Ochre pigment was widely used in prehistoric rock art for its vivid red color, but little is known about how the paint was made. According to a study published November 19 in Scientific Reports that analyzed rock art from Babine Lake in British Columbia, Canada, ancient people appear to have produced ochre by heating up aquatic bacteria to make them change color.
Researchers led by Brandi MacDonald, an archaeologist at the University of Missouri, observed the ochre pigment in ancient Lake Babine rock art under a microscope and found that it contained microfossils of Leptothrix ochracea, a type of bacteria that grows in iron-rich water. When she and her colleagues heated modern-day L. ochracea, the orange-brown bacteria turned bright red. The team concluded that hunter-gatherers harvested bacterial mats, crushed them, and heated them over large open hearths at a temperature of 750–850 ? to make the paint. Heating also made the paint less likely to fade or turn into a different color over time.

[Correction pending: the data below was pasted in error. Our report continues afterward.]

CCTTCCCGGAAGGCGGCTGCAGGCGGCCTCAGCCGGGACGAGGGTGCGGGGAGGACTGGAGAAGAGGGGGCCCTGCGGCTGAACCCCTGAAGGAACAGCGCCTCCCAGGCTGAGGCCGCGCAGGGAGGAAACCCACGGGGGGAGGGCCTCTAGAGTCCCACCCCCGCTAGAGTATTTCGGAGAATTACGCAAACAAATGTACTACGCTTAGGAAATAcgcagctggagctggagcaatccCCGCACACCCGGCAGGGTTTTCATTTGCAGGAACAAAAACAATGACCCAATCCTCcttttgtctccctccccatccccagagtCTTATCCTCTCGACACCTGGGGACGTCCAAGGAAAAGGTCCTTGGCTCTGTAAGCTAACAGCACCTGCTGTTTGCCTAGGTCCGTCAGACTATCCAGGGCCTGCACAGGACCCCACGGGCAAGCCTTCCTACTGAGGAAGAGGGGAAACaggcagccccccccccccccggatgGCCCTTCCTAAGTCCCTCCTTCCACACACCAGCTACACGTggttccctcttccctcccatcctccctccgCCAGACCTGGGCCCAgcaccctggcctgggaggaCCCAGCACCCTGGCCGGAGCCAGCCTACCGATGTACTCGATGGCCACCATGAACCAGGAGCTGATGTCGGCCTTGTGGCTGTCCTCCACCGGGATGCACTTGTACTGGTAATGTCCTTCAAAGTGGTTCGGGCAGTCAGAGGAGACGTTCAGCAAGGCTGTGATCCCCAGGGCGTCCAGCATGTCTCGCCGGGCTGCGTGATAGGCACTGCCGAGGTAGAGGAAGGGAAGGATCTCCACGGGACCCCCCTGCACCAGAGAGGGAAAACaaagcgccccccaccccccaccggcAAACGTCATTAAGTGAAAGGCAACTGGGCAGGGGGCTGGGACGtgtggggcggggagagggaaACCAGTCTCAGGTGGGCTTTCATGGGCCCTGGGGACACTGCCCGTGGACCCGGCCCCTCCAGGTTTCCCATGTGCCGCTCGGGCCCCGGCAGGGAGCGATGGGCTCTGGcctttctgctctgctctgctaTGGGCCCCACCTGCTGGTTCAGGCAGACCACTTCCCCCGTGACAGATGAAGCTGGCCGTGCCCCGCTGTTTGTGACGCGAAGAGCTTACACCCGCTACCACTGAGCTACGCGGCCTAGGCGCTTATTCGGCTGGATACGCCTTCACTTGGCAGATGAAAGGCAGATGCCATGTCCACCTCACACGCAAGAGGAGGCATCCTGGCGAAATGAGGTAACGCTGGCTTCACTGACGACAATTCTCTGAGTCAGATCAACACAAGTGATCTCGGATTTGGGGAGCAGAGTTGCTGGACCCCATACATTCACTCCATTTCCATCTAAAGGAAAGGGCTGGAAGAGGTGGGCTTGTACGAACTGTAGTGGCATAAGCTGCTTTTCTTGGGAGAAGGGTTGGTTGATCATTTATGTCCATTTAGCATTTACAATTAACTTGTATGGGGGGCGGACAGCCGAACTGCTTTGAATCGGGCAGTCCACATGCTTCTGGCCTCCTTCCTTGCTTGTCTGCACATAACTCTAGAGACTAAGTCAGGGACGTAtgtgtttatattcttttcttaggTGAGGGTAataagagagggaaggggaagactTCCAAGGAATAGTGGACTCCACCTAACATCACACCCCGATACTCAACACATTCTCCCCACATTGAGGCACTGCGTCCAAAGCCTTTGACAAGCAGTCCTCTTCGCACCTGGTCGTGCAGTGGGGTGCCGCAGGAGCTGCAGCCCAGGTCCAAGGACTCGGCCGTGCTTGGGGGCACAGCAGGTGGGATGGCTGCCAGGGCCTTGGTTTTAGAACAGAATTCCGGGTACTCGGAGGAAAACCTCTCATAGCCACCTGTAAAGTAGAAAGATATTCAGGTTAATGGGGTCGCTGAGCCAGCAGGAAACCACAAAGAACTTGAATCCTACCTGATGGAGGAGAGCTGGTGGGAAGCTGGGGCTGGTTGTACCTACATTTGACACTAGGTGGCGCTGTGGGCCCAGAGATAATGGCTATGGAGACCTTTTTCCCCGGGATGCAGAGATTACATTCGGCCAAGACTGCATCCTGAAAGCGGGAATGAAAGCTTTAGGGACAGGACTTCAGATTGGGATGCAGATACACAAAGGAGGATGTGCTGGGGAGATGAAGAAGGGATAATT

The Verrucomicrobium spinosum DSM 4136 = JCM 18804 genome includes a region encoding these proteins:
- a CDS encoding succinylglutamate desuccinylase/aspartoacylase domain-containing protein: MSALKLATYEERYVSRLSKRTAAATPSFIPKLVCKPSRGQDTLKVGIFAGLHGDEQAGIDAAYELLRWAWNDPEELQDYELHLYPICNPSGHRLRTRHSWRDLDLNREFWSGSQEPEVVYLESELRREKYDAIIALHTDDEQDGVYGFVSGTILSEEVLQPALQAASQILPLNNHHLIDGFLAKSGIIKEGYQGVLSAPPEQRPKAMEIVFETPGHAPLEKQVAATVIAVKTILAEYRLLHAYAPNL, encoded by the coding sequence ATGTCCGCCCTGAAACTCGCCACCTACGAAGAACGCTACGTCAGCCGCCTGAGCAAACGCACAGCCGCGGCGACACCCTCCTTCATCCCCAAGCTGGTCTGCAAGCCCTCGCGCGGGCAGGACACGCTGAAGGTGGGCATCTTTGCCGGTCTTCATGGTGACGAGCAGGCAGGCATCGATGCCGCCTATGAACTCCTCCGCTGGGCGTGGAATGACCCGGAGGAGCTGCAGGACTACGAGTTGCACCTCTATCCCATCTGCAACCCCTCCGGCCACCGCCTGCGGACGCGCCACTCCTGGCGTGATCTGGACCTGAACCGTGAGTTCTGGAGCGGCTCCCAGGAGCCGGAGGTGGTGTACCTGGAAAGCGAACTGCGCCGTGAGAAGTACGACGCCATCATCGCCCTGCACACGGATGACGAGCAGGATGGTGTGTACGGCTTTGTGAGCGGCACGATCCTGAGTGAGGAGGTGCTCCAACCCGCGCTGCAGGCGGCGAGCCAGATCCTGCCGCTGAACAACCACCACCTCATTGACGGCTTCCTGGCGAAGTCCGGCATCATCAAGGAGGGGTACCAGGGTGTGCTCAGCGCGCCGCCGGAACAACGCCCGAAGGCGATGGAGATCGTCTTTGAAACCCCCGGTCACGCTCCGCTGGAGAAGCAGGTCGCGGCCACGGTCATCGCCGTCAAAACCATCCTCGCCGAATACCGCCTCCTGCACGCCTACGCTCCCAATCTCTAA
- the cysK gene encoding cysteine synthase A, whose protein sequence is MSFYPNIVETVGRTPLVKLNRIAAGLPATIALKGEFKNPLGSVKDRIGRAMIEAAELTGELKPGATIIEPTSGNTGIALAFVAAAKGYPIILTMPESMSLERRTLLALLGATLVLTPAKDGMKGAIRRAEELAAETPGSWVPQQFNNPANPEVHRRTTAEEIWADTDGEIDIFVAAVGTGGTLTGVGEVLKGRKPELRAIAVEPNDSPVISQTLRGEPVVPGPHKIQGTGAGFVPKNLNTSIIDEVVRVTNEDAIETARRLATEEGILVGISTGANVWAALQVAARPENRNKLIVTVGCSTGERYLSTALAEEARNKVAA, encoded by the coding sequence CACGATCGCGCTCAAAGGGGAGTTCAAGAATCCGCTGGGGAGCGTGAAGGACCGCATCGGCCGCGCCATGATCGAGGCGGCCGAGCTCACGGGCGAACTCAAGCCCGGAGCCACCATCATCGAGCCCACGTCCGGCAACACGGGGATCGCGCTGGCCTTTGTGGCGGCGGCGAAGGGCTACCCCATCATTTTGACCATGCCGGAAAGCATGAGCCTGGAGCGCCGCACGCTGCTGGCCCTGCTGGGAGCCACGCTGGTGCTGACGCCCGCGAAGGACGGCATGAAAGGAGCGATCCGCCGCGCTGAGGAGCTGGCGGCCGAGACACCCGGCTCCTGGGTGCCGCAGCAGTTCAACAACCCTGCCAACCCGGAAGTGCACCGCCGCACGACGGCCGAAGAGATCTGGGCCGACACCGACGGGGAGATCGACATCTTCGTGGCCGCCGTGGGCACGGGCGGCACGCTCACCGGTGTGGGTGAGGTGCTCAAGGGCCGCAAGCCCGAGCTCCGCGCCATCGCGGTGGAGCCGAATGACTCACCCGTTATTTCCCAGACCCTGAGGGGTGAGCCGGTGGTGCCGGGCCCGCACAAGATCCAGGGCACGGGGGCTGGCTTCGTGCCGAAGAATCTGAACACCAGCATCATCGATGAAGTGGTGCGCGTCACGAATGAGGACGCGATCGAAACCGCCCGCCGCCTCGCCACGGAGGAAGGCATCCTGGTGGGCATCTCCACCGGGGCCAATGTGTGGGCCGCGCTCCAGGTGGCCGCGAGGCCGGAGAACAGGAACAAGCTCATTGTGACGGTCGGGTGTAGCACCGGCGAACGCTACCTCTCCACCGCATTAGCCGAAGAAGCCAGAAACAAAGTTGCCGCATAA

The age of the rock art is unknown, but humans inhabited the area as early as 5,000 years ago, according to the authors. “Today, engineers are spending a lot of money trying to determine how to produce highly thermo-stable paints for ceramic manufacturing or aerospace engineering without much known success, yet we’ve found that hunter-gatherers had already discovered a successful way to do this long ago,” says MacDonald in a news release.
B.L. MacDonald et al., “Hunter-gatherers harvested and heated microbial biogenic iron oxides to produce rock art pigment,” Sci Rep, doi:10.1038/s41598-019-53564-w, 2019.
Emily Makowski is an intern at The Scientist. Email her at firstname.lastname@example.org.